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The nation's leading scorer, Erick Green is also a team player.
Sunday, March 3, 2013
BLACKSBURG -- Twelve shots. Can you believe that? That's all Erick Green took Saturday night. On senior night.
Twelve shots. With the fans -- many of them wearing green T-shirts in honor of him -- chanting his name. With the game against Clemson meaning next to nothing in the standings. With his own mother telling him before tipoff to give them all something they'd remember.
Senior night was the ultimate test of Erick Green's unselfishness. He attempted 12 shots. That tells you all you need to know about Erick Green's unselfishness.
"People were saying 'Go for 40,' things like that, but that's not who I am," Green said. "I've never been that way."
He settled for 29 points after making eight of those 12 shots, powering Virginia Tech to a 69-61 victory. He made 5 of 7 from 3-point range. It was a virtuoso performance for the nation's scoring leader, an efficiency clinic. It was Green being Green.
People who say Green doesn't deserve ACC player of the year consideration because of his team's record haven't watched this guy enough.
And frankly, those people should get a pass on that. This team has been hard to watch at times, even some times on Saturday night. Turnovers, cold shooting streaks, defense lapses - these Hokies can make your eyes want to turn away.
Flipping the channel to something sexier, something with more conference or national significance, is human nature.
But those of us who have watched Green know it's not about the points. Well, not completely about the points. Terrell Stoglin scored points. Last year's ACC scoring leader at 21.6 points per game, Stoglin also shot 41 percent from the field and drove his coach crazy.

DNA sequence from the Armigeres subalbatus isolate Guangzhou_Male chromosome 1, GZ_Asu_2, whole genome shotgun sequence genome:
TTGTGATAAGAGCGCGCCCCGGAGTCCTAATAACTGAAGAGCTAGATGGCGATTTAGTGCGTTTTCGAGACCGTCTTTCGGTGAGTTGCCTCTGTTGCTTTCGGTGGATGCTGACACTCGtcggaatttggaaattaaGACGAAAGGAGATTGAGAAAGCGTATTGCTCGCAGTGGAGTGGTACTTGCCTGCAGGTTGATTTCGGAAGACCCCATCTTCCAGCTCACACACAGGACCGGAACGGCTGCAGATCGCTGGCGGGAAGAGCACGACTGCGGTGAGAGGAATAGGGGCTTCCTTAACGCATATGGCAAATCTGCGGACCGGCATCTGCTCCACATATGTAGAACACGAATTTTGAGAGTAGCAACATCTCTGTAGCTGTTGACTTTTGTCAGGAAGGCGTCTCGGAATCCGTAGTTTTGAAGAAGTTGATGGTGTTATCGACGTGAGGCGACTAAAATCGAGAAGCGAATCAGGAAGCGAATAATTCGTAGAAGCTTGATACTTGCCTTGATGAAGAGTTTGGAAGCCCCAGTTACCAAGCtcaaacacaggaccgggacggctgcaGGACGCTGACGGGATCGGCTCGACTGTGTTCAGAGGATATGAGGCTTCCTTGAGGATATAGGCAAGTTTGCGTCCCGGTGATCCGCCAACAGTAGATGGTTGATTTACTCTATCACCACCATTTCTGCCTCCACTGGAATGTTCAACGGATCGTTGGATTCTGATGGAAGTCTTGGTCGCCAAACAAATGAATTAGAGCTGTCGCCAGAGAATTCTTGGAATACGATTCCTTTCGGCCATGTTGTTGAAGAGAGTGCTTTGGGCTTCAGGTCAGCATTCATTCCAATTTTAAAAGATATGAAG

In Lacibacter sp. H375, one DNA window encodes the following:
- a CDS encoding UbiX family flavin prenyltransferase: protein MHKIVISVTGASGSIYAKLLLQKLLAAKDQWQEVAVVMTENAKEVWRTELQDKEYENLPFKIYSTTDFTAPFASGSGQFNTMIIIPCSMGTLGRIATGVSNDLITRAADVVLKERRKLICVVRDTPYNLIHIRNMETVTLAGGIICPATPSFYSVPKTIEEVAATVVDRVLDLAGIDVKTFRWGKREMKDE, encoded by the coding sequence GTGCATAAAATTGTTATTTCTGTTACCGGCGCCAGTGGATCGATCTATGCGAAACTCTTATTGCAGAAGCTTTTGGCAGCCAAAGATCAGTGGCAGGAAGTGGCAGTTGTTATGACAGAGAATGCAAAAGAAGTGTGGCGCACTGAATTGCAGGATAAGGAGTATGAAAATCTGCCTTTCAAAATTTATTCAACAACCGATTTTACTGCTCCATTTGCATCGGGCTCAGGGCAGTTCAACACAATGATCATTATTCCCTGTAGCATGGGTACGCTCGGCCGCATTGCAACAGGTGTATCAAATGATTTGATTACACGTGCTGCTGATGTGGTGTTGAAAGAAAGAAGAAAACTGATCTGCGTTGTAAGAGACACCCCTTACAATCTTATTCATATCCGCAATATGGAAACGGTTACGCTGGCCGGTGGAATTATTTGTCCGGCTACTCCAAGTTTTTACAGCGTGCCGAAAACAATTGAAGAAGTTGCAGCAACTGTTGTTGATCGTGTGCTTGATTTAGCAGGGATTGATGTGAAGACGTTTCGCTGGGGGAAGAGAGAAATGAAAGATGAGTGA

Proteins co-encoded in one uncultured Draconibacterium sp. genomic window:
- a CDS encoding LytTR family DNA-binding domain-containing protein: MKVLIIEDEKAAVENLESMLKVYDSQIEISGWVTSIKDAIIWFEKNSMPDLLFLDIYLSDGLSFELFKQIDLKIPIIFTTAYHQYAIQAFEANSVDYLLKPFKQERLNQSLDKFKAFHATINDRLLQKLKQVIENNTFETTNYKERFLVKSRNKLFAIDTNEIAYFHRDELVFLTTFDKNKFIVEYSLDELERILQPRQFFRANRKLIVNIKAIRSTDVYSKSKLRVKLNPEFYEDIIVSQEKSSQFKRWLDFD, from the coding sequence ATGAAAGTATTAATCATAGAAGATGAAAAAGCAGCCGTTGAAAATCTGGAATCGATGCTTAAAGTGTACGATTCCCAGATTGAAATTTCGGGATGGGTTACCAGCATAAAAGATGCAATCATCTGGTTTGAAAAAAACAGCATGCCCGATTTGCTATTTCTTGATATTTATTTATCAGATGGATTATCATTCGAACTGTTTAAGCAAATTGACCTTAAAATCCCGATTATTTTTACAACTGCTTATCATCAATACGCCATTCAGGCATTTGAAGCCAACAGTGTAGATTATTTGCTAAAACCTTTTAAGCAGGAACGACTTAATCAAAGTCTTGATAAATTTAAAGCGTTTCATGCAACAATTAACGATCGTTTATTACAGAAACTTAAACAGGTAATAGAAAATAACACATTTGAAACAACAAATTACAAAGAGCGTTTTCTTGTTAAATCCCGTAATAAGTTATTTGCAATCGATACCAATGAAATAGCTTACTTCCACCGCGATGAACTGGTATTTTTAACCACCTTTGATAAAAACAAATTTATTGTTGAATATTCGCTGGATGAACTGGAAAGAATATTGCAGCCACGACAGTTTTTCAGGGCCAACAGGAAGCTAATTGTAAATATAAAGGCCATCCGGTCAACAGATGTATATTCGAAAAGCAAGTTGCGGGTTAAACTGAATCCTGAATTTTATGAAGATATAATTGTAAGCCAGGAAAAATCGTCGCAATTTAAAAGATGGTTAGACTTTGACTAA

After a loss to Virginia, Maryland coach Mark Turgeon famously told reporters: "If Terrell played the point all the time, we'd have 17 possessions where no one else would touch the ball."
There's none of that with Green. He wants them all to get a crack at it, wants them to share in the mission of winning.
On Saturday night, they did. Robert Brown turned his touches into 13 points - his best scoring output since you took down your Christmas tree. C.J. Barksdale turned his opportunities into 14 points, continuing his late-season emergence in the post.
The funny thing is, as good as Green has been, this season really has been about the other guys. That's what happens when teams lose. The focus shifts to what is missing, not what is working.
But Saturday, the date was circled. The focus could be singular, win or lose.
"Everything," Green said, when asked what he'd remember most about this night. "Seeing the green [shirts], that just made me smile. I was like, 'Wow.'
"I just want to thank the crowd. For everything. These four years have been great, just seeing myself grow and having these fans stick with me through it all. It's been a long journey. I'm glad we went out this way."
And make no mistake: Just because he's unselfish doesn't mean Green doesn't have a little showman in him.
He nodded and smiled as he jogged back down court after hitting his first shot, a 3-pointer that gave him an inkling that he'd have a good night. He drained bombs from both corners. He pulled off a crossover that left a defender sprawled on the floor.
When the Hokies needed him most - when the lead had been trimmed to four with under four minutes to play - Green hit another 3-pointer. He performed a quick pirouette and smiled at the crowd.
And that was that. Shot No. 12 of 12. No need for 13.
He'd done all he had come to do.
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